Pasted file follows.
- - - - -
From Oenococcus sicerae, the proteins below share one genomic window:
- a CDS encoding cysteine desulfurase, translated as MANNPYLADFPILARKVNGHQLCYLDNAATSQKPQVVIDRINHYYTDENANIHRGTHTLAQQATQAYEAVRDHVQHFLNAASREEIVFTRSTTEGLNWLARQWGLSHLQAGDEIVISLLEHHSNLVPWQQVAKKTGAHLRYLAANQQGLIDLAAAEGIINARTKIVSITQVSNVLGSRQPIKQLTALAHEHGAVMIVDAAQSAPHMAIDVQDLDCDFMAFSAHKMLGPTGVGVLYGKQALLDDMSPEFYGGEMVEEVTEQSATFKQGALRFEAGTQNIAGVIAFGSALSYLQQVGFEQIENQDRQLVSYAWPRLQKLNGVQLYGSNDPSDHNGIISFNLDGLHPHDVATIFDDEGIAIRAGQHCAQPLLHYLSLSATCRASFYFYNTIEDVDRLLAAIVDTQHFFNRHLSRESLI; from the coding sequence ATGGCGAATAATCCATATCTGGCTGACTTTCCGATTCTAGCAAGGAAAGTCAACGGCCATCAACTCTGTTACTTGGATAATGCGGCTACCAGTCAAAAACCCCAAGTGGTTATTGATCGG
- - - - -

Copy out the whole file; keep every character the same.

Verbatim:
From Oenococcus sicerae, the proteins below share one genomic window:
- a CDS encoding cysteine desulfurase, translated as MANNPYLADFPILARKVNGHQLCYLDNAATSQKPQVVIDRINHYYTDENANIHRGTHTLAQQATQAYEAVRDHVQHFLNAASREEIVFTRSTTEGLNWLARQWGLSHLQAGDEIVISLLEHHSNLVPWQQVAKKTGAHLRYLAANQQGLIDLAAAEGIINARTKIVSITQVSNVLGSRQPIKQLTALAHEHGAVMIVDAAQSAPHMAIDVQDLDCDFMAFSAHKMLGPTGVGVLYGKQALLDDMSPEFYGGEMVEEVTEQSATFKQGALRFEAGTQNIAGVIAFGSALSYLQQVGFEQIENQDRQLVSYAWPRLQKLNGVQLYGSNDPSDHNGIISFNLDGLHPHDVATIFDDEGIAIRAGQHCAQPLLHYLSLSATCRASFYFYNTIEDVDRLLAAIVDTQHFFNRHLSRESLI; from the coding sequence ATGGCGAATAATCCATATCTGGCTGACTTTCCGATTCTAGCAAGGAAAGTCAACGGCCATCAACTCTGTTACTTGGATAATGCGGCTACCAGTCAAAAACCCCAAGTGGTTATTGATCGG